How do I manage conflict between employees?
What should I do when coworkers don't get along?
In May, Ki Moments began a series, The Manager as Mediator, designed to help leaders address organizational and personality conflict involving coworkers, management, and leadership teams. The 5-step model offers a coaching intervention and step-by-step process for developing skills in yourself and the people you support.
The competencies in this model apply across organizational strata to help you address conflict at the executive level, with middle and upper management, and on employee teams.
We’ve offered an introduction and posts on:
Step #1: First Manage You
Step #2: Measure and Gain Commitment
Step #3: Meet Individually First
Step #4-1: Build and Teach Conflict and Communication Skills--Quality of Being
Step #4-2: Build and Teach Conflict and Communication Skills--Communication Strategies
This post focuses on the last step in the process: Step #5: Bring the Parties Together.
If you're like many managers with conflicting coworkers, this may have been your first thought--bring the parties together and talk things out. And this might well be useful if the parties have some ability to manage their emotions and a working knowledge of inquiry, advocacy, and acknowledgment skills.
However, consider using the 5-step process if one or more of the following conditions exist:
- Emotions are high
- The parties are easily triggered
- The conflict has been going on for a while
- Others are beginning to polarize and choose sides
First Joint Meeting
During the individual sessions, you had an opportunity to learn where there is common ground. For example, each party may be tired of the conflict by now. Each may also have a better understanding of the part he/she played in the development of the conflict. In addition, the parties have new skills and may be eager to try them out.
I suggest having the first joint meeting outside the office. Take the parties out to lunch somewhere you know they'll enjoy. There's something about breaking bread together that tends to bring out the best in people.
At this first meeting, especially if it's lunch, let them know they won't be talking about the conflict. They can talk about favorite movies, hobbies, sports, things they like about where they live, high points in their life, what they enjoy doing when they're not working--anything but the problem.
When you get people talking about things they love talking about, they change. This first meeting is an opportunity to build connection and commonality. Help each see the other as a human being with many parts, not just the part that's the problem.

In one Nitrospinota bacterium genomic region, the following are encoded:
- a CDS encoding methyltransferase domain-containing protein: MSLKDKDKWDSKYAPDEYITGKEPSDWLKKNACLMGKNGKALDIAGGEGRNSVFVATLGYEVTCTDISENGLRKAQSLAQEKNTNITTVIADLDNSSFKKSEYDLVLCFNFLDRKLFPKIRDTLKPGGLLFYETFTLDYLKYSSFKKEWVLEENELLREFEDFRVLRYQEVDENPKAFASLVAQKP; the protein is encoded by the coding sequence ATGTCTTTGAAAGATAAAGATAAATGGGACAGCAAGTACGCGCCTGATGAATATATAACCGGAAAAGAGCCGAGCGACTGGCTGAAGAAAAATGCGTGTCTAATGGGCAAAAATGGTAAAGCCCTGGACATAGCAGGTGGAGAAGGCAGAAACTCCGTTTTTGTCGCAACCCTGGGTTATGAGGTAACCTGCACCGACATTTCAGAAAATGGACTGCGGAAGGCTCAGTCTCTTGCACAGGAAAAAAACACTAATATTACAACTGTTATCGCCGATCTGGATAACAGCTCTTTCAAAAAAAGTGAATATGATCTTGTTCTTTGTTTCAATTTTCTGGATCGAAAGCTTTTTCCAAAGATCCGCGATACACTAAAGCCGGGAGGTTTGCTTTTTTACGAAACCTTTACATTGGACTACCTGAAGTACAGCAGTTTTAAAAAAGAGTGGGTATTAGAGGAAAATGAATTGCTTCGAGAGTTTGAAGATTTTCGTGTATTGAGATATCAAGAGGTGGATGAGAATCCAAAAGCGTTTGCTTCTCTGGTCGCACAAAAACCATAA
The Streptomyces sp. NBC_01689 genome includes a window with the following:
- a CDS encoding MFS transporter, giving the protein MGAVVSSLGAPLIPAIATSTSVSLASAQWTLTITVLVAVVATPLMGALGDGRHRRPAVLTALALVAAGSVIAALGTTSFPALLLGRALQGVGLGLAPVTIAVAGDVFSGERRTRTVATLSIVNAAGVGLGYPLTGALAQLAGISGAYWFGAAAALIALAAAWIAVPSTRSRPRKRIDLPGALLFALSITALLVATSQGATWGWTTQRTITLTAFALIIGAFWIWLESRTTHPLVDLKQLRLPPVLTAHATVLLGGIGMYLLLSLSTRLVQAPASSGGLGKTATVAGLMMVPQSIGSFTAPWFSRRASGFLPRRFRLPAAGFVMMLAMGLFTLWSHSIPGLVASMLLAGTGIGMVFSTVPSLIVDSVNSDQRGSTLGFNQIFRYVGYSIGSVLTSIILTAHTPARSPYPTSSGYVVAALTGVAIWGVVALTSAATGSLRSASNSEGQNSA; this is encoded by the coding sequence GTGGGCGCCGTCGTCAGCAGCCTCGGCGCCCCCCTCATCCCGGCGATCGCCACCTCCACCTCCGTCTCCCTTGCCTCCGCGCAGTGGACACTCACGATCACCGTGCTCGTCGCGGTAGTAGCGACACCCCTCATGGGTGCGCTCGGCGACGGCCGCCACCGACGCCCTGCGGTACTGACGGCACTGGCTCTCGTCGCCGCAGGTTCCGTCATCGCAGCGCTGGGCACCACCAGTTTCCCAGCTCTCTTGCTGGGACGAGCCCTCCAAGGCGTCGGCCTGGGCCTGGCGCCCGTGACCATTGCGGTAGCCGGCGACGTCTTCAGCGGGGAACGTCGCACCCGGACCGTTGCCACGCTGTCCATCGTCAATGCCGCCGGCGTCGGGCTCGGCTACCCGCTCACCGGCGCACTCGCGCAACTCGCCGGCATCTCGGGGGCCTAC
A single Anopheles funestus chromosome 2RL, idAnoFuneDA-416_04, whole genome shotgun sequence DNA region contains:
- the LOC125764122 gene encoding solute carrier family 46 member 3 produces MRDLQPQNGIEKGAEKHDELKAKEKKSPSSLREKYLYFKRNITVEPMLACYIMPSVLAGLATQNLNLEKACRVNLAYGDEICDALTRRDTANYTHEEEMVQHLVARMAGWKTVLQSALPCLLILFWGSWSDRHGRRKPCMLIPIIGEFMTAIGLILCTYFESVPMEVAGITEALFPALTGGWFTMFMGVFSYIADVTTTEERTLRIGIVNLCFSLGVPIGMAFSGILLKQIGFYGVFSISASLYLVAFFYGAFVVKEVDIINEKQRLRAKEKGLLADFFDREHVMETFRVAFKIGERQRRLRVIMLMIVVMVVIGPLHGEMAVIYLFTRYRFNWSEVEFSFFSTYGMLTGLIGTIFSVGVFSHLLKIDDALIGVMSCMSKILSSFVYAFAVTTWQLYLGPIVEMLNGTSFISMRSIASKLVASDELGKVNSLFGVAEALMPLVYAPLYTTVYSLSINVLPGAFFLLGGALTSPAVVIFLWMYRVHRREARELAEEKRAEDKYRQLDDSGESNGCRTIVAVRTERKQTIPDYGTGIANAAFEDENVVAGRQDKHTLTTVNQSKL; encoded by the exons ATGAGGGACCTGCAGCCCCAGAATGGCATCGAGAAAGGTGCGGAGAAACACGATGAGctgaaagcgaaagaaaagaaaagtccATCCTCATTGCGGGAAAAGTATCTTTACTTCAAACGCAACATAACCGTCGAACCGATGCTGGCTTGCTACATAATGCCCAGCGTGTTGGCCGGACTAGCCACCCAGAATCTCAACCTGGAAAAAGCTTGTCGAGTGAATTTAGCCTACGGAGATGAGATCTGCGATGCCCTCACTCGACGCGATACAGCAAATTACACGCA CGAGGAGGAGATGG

Subsequent Joint Meetings
Your primary goals as the coach/facilitator in these subsequent meetings:
- Continue to draw attention to commonalities and alignment
- Create mini agreements
- Forge sustainable solutions
- Prevent recurrence
- Build confidence and capacity
If the parties completed a behavior or conflict styles profile, ask each to talk about what they learned about themselves. Have them compare similarities and differences as a process of discovery.
Invite them to share their experiences with the training process and what they've come to appreciate about each other through the individual sessions.
As you discuss areas of conflict, ask the parties to guess and acknowledge what they imagine is the other's point of view. Depending on your situation, the following questions may help to stimulate the conversation:
- What values would you say you have in common?
- What is needed to resolve this process so that the solution is sustainable?
- What are problem areas that could get in the way down the line?
- How will you keep future conflicts from escalating?
- What does respect look like? Give one or two specific behaviors or examples.
- How do you like to receive feedback?
- What is something we've talked about in our individual sessions that you want to reinforce with each other?
- How do you want to tell the story of this process 5 years from now?
Return once more to the questions we talked about in Step 3:
- On a scale of 1-10, how optimistic are you about resolving this conflict?
- On a scale of 1-10, what is your willingness to resolve the issues? What is your commitment to this process?
New Life at Work
While the skills to manage conflict are not always intuitive or visible in the workplace, they do exist and are learnable. We become proficient by practicing them.
As your people raise awareness, build skills, and re-establish relationship, you'll see barriers come down and attitudes lighten. Life at work turns out to be more effortless as they assume responsibility for holding crucial conversations well. They may even become apostles, preaching the possibilities of constructive conflict transformation.
Where they began the process as skeptics, they soon see how practicing a few simple skills can change everything and how they have more power than they ever thought possible.